Big Idea: You are in charge of your own life.
This lesson is designed to help students understand that they are at the centre of their own learning.
The first half of the class will involve important discussions to help lead students to the truth I mentioned above. In order to make sure that we being active and avoiding long, drawn out conversations (in which students tend to disconnect and “zone out”), we will be using the times in between the builds of Flag Tag for our talks.
After a quick first build that I use just to get the students’ hearts pumping, I’ll break the second build of Flag Tag up into shorter rounds using music (i.e. when the music stops, the students freeze). In between each round, we will have short discussions in which we review some of the things we went over in the previous lessons. For example (I put examples of student answers in parentheses beside each discussion question):
During the conversations, we will refer to the Character Shields as well as the Warning System chart. This is to help reinforce these expectations and guidelines in class. Just to be clear: this is something that I do throughout the year. Students have their good days and their wild days (sometimes, those are the same days!), so it is important to keep these expectations and guidelines fresh in their minds as the year goes on.
Following this build, I will ask my students one of the most important questions they will hear all year:
“Who is in charge of your life?”
The point of this discussion is to help my students understand that, even though outside forces will try to influence your decisions and actions, it is YOU who chooses how to act and respond to the things that happen in your life. No one can crawl into your head and make that decision for you. Even when you are feeling forced or it seems that all of your options have been taken away from you, you still have that power and freedom to see life as you see fit.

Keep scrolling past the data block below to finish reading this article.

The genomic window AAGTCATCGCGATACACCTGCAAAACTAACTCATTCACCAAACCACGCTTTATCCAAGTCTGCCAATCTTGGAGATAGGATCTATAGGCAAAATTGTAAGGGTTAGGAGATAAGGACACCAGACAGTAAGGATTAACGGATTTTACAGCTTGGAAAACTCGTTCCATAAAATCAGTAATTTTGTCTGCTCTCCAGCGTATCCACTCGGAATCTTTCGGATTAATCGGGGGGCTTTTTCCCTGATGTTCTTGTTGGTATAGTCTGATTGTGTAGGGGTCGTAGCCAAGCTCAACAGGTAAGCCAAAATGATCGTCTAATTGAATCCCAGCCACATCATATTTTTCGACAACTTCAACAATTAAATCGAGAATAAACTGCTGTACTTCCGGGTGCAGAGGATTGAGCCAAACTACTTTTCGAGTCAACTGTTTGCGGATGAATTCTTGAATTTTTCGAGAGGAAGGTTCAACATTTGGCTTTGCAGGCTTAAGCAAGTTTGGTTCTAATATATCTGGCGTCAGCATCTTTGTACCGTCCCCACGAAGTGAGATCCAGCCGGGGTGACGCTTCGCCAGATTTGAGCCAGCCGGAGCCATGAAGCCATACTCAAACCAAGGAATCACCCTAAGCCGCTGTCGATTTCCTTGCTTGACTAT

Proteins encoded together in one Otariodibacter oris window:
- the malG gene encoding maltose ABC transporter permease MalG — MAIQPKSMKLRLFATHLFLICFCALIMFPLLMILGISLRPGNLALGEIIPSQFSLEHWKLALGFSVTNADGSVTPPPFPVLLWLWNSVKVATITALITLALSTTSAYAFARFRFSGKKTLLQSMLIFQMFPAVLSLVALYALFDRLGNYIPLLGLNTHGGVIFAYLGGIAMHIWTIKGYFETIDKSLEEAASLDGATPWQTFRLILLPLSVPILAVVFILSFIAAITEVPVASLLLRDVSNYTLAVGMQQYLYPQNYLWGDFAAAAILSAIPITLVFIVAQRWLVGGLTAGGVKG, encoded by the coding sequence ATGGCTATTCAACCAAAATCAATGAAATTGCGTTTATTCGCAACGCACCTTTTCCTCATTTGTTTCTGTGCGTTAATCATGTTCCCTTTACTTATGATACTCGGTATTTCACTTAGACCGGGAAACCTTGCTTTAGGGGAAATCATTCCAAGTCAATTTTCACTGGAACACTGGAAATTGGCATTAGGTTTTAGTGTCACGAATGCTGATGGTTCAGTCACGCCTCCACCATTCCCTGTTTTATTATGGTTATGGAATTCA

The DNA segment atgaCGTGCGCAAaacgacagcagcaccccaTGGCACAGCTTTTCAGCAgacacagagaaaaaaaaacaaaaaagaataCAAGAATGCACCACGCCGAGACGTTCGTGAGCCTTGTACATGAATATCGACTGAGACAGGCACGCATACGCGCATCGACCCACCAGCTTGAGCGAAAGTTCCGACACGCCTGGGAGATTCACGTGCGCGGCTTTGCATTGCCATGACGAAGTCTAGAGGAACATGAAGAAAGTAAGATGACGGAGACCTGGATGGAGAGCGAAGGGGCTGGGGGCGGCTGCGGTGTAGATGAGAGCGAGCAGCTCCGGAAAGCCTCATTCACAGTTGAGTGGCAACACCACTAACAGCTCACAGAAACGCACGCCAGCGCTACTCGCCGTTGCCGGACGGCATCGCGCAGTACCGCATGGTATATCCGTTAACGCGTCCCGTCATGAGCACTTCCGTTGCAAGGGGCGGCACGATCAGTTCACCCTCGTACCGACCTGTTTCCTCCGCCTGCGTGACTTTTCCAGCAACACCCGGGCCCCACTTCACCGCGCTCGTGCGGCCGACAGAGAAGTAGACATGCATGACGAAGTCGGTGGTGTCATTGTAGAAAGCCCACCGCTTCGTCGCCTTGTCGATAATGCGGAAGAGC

You are in charge of you.
Knowing that, it then makes sense that each person is in charge of their own learning, that the amount you get out of each lessons depends on you. Success doesn’t just happen on its own: it involves a lot of self-driven, behind-the-scenes work to experience it.
Side note: I hesitated on adding this to this post, but I think it is important to do so. As educators, we know that some children are set up for failure. They come from backgrounds or grow up in areas that place all of the odds against them. It is important that we remember this when we are choosing our words and planning our lessons. That said, I also believe that it is important to help the young people we teach to develop a sense of hope and understanding that, despite all of the odds that may be against them, they can achieve great things in life. Anyway, I just wanted to put that out there.
After build four, I’ll have the students get into pairs and do a quick Walk-&-Talk around the gym. Walk-&-Talks are an idea I got from my friend Andy Vasily. They involve students pairing up and walking/skipping/running around the gymnasium as they discuss a key question. So what’s the key question for this Walk-&-Talk?
“What are the habits of successful learners?”
Once the students have completed their Walk-&-Talk, I’ll invite them to sit down by our TV screen and have them share what they came up with (which I’ll write down using the iOS Paper app).
Since I had this discussion with my students last year (which was inspired by my friend/SHAPE America Board of Directors member Terri Drain‘s #EPEW2016 workshop), I already had a lot of great, student-sourced examples of the habits of successful learners (I blogged a little about this process in my Student Reflection in Physical Education post).
Using the answers from the previous year, I created a mural in my gym to showcase and celebrate the habits of successful learners.